Researchers are inching closer to a future in which the so-called ‘smart windows’ can produce energy all by themselves. The buildings of the future could come equipped with windows packed with transparent electronic circuits that convert solar light into power.
The new technology may be even more effective than today’s solar panels. However, scientists haven’t mastered the processes behind semiconductors in the glass and a type of special dye covering solar cells. The new tech could be even more efficient if the process is fully understood.
The findings were published in Nanoscale a few months ago. The new technology could enable cities to save energy and become more energy efficient in the long run. Imagine a solar city where all window surfaces could produce energy out of thin air.
Smart Windows Could Revolutionize the Future
For their study, scientists at the University of Cambridge analyzed the individual parts of a solar cell window like the electrodes, organic dyes and titanium oxide, which is a layer that covers the semiconductor’s surface. It is the first study that tries to understand how these components interact with one another.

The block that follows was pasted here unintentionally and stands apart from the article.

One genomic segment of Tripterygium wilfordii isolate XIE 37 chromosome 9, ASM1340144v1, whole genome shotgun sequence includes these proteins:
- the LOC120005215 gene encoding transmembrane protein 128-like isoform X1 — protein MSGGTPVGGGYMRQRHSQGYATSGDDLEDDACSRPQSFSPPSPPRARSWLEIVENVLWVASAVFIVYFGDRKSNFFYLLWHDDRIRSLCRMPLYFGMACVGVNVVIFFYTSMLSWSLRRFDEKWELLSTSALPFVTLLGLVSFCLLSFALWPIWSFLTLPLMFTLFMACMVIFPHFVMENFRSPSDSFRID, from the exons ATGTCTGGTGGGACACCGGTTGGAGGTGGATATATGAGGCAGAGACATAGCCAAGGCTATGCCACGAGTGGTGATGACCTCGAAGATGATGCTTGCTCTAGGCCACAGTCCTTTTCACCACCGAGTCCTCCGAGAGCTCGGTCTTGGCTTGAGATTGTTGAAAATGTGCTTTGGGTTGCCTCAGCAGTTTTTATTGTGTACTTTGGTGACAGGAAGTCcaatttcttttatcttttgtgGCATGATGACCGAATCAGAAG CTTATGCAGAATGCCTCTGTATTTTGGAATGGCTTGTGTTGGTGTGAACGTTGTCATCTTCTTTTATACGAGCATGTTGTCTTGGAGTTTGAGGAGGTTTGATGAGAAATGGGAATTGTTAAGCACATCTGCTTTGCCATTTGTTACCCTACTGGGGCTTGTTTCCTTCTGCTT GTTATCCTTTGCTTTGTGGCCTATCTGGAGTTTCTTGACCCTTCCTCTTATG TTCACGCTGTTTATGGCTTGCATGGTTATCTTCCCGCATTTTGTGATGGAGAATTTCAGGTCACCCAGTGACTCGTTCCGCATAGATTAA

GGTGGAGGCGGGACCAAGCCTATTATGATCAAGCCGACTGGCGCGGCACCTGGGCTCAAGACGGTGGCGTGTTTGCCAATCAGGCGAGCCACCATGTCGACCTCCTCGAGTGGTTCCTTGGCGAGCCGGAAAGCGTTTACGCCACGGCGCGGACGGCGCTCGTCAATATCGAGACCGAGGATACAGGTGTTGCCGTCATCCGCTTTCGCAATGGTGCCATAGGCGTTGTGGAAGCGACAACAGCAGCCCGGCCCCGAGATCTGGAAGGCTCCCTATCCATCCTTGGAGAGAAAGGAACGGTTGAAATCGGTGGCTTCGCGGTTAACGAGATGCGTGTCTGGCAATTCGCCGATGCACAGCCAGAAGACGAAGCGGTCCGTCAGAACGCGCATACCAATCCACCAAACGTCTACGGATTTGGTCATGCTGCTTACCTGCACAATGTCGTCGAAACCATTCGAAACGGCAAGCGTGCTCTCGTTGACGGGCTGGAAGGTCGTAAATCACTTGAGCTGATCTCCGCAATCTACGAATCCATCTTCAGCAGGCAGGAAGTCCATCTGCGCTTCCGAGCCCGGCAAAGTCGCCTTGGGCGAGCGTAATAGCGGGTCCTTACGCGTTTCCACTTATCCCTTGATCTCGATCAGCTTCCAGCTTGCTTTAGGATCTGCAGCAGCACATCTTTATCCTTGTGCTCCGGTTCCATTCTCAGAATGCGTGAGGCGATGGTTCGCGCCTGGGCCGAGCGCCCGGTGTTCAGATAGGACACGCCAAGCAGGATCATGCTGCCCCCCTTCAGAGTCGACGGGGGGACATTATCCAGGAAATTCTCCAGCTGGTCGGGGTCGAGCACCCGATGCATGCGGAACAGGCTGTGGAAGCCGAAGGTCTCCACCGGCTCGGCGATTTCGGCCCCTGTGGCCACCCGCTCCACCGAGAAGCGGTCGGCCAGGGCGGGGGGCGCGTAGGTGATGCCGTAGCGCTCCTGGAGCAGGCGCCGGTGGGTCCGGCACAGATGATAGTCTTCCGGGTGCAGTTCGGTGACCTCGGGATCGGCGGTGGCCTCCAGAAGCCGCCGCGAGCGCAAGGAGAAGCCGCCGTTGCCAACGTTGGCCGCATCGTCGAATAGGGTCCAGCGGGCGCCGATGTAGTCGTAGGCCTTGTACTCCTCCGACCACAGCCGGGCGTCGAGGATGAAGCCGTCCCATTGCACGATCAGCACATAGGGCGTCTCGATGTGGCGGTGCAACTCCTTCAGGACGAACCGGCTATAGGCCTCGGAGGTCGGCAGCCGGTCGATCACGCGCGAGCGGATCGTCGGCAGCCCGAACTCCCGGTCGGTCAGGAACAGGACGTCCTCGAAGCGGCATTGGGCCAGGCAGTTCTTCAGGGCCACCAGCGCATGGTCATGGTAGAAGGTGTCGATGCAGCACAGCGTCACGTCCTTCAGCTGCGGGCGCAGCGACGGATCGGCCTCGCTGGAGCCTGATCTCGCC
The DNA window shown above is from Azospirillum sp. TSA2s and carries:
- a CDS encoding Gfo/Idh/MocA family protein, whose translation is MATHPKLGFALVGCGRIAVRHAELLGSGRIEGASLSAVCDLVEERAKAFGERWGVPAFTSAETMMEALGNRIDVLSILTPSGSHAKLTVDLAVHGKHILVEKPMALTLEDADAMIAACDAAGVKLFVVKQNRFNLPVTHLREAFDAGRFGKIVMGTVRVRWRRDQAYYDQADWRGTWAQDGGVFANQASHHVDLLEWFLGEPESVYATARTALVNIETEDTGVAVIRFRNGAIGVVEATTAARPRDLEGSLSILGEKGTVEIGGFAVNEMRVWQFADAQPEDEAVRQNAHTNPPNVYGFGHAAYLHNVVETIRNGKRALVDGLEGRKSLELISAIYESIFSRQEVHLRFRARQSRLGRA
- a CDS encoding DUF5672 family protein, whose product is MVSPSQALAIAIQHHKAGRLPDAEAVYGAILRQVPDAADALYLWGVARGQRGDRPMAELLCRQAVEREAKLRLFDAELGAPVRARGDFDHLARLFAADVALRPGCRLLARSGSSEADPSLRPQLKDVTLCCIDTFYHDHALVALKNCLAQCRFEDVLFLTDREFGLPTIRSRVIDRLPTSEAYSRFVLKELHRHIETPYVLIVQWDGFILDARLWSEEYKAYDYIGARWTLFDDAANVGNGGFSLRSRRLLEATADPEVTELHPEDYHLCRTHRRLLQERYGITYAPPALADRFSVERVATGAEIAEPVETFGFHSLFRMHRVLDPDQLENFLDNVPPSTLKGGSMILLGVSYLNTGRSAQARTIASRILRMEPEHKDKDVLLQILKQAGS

Study authors found that some chemicals can boost the photovoltaic performance of the solar panels. Lead author Jacqui Cole thinks that just a minor improvement to the cells could make them more competitive in a market usually governed by the price-to-performance ratio.
What’s more, the type of solar panels that use dye-sensitized solar cells to work is relatively cost-effective when compared with other technologies.
Meanwhile, a research team at Michigan State University is developing a similar technology. Their work could lead to the production of transparent solar panels that could be used as window surfaces. The tech could also reduce pollution from fossil fuels dramatically if cities start to use it on a large scale.
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